The Garden

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“When young I was not as others,
I loved the mountains, hills and misted rivers.
But Oh I was dazzled by visions of power
And’ve only returned in this, my final hour.”

– Tao Yuan-ming, 365-427

Perfect stillness cloaks the garden. Snow lies white and deep.

Snow clings to the rocks on the little island in the pond, snow clings to the railing of the arching footbridge, snow clings to the curved roof of the pavilion. Ice glints and gleams where the black waterfall pours down the rocks. Ice gleams on the neatly cleared pond. Snow clings to the three rough limestone boulders, making them look all the more like distant mountains. Snow clings to the dark green bushes, hollies, boxwoods, rhododendrons, and azaleas. Clumps of it cling to the leaves of the bamboo that lines the pond, causing the stalks to bend. If there was the slightest shiver of air, that bamboo would shrug off its snowy melancholy and spring straight again.

Snow blankets the curved roof of the building that surrounds the garden, whose courtyard it is.

The garden reflects off the building’s large windows, every room of consequence must have a view of the garden, the best rooms must have a view of the pond, the island and the small pavilion.

Everywhere is the supersaturated white of cold sun on snow, the gleam of sun on ice, the reflection of sun on glass.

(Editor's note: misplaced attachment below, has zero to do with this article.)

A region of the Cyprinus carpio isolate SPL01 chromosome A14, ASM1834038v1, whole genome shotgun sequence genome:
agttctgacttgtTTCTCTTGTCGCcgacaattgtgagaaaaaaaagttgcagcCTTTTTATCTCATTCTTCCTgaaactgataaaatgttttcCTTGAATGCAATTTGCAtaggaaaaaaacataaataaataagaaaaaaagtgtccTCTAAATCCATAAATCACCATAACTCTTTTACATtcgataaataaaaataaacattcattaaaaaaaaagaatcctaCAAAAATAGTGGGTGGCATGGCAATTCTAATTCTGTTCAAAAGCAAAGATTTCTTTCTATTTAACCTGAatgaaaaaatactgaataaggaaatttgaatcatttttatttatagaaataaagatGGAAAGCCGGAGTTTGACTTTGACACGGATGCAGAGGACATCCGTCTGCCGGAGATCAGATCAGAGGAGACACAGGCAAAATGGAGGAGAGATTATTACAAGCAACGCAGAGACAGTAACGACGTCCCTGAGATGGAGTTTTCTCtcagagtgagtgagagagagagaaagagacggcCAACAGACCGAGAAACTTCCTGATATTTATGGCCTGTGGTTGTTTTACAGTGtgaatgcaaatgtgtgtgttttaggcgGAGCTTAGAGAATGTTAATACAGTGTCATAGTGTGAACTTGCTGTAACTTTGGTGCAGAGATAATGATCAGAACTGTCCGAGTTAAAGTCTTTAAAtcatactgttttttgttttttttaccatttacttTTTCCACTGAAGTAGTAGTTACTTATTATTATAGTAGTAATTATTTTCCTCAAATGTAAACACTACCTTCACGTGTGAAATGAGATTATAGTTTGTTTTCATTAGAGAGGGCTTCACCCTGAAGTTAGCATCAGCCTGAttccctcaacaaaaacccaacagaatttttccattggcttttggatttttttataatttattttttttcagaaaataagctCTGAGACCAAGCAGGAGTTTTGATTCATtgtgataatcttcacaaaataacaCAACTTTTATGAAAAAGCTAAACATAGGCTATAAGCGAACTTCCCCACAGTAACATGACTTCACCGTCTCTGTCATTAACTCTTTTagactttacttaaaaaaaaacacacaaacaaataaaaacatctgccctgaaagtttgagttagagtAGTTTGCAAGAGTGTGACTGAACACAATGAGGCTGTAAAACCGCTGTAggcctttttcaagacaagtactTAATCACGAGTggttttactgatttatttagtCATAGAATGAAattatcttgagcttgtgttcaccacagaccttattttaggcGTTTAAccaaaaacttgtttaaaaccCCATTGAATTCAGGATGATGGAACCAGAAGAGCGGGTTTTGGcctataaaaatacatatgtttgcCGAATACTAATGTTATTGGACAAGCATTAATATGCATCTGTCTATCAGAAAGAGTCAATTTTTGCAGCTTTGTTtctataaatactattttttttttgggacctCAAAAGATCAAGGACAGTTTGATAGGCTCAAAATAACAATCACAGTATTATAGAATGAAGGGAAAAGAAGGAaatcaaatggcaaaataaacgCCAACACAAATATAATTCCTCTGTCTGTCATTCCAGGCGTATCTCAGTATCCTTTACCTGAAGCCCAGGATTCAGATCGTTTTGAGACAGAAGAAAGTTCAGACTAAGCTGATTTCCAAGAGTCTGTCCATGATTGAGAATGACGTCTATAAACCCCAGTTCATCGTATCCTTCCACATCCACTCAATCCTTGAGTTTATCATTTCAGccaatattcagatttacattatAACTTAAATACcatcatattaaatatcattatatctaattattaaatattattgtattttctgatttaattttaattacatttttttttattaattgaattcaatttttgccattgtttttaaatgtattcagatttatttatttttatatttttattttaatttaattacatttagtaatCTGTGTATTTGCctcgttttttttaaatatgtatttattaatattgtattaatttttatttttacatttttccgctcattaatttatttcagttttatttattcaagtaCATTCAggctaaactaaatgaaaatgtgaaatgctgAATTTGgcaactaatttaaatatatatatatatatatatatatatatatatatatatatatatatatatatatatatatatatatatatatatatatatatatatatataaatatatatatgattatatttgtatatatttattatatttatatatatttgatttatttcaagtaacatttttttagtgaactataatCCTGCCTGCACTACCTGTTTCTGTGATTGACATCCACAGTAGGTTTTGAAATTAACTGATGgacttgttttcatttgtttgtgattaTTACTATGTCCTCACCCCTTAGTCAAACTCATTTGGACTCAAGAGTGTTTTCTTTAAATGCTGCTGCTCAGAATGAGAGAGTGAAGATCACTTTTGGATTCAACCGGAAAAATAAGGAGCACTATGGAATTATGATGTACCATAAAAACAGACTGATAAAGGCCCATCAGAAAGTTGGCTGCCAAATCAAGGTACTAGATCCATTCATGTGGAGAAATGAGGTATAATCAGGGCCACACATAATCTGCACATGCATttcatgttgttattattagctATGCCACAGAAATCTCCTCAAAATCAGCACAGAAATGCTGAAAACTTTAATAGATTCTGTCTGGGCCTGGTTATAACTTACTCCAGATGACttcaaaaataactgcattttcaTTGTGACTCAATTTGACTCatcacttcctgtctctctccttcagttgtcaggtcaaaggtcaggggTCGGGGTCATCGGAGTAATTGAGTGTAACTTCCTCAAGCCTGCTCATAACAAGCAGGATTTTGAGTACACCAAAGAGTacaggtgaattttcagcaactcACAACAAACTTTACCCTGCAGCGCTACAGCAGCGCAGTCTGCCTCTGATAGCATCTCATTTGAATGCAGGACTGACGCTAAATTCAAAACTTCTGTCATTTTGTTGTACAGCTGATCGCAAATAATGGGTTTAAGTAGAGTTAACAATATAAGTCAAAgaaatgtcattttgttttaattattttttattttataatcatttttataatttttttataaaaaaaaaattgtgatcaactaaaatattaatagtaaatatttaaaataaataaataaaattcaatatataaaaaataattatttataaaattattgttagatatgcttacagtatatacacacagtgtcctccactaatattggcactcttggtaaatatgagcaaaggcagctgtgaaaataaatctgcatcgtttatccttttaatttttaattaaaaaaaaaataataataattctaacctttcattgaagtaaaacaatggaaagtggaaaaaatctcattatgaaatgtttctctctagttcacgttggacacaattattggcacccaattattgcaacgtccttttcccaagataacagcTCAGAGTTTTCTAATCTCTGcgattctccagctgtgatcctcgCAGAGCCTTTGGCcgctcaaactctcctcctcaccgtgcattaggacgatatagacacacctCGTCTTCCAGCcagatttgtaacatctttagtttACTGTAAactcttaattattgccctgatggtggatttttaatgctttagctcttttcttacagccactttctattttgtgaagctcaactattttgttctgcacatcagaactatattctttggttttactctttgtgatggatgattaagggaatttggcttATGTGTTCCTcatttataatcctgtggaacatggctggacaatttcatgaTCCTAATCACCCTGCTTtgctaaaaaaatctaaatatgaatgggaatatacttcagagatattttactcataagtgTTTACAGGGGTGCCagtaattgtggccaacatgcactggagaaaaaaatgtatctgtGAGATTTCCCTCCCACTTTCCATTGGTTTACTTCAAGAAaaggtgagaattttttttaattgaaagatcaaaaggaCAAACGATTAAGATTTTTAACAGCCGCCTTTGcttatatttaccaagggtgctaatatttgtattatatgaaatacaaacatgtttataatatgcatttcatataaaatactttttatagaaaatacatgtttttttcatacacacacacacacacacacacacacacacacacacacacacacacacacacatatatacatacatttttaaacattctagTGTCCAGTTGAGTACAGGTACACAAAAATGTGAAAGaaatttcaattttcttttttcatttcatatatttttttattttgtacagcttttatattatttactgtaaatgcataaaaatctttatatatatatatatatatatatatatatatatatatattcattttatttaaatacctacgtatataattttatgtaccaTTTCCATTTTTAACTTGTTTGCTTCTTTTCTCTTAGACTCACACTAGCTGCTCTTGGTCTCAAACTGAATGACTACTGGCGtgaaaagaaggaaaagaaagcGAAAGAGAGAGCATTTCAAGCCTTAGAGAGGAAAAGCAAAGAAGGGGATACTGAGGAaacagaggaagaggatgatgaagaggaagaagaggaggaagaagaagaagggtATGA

For color there’s the shadowy glimpses of fish beneath the ice, the dark greens of azalea and rhododendron and bamboo, peeking out through the snow, and the light red of the sash about the girl’s stomach, just below her breasts, tied with a bow behind her back. She kneels in the pavilion. Its glass walls are so clear she might be kneeling on a rice mat outside, frozen in the icy air.

Her skin is the palest white, paler even than the rice matting. Her hair is brown with glints of red, the same shade as the varnish of the wood that frames the wide windows. The little pavilion is almost all window, its windowsills are just inches above the floor. Her hands are on her knees, her breasts rise and fall as she breaths, her only motion.

Just before her is a low table of dark wood, its surface waxed and shining. Beneath its top is a shelf on which china cups are arrayed, white as the snow, painted with delicate floral patterns. On the table is a single delicate china tea pot and a decanter of some pale golden liquid.

The sun throws her shadow across the soft mat. The shadow of her head falls on the long cushions that border the sides of the space. The shadow of her legs where the shade touches her skin creates an edge, a fold, joining the shadow with the real. Her shadow seems so hot it would be sure to ignite the dry mat were it not doused by the icy brilliance of the sun.

The red sash is her only clothing.

Two men leave the house, sliding shut a glass door behind themselves. They are dressed more or less similarly in slacks and knit shirts. One is Chinese, the other western, both are gray haired and middle aged. They wear socks and slippers on their feet. They walk along the path. Their breath condenses in the cold air. The path leads them over the arched wooden bridge, onto the island, to the pavilion. As they step onto the bridge, the snow slips from one of the bamboo clumps by the path. Leaving grief behind, the stalks leap straight, showering the men with fine white powder. They pause at the apex of the bridge and brush themselves off, their brief laughter further breaks the stillness.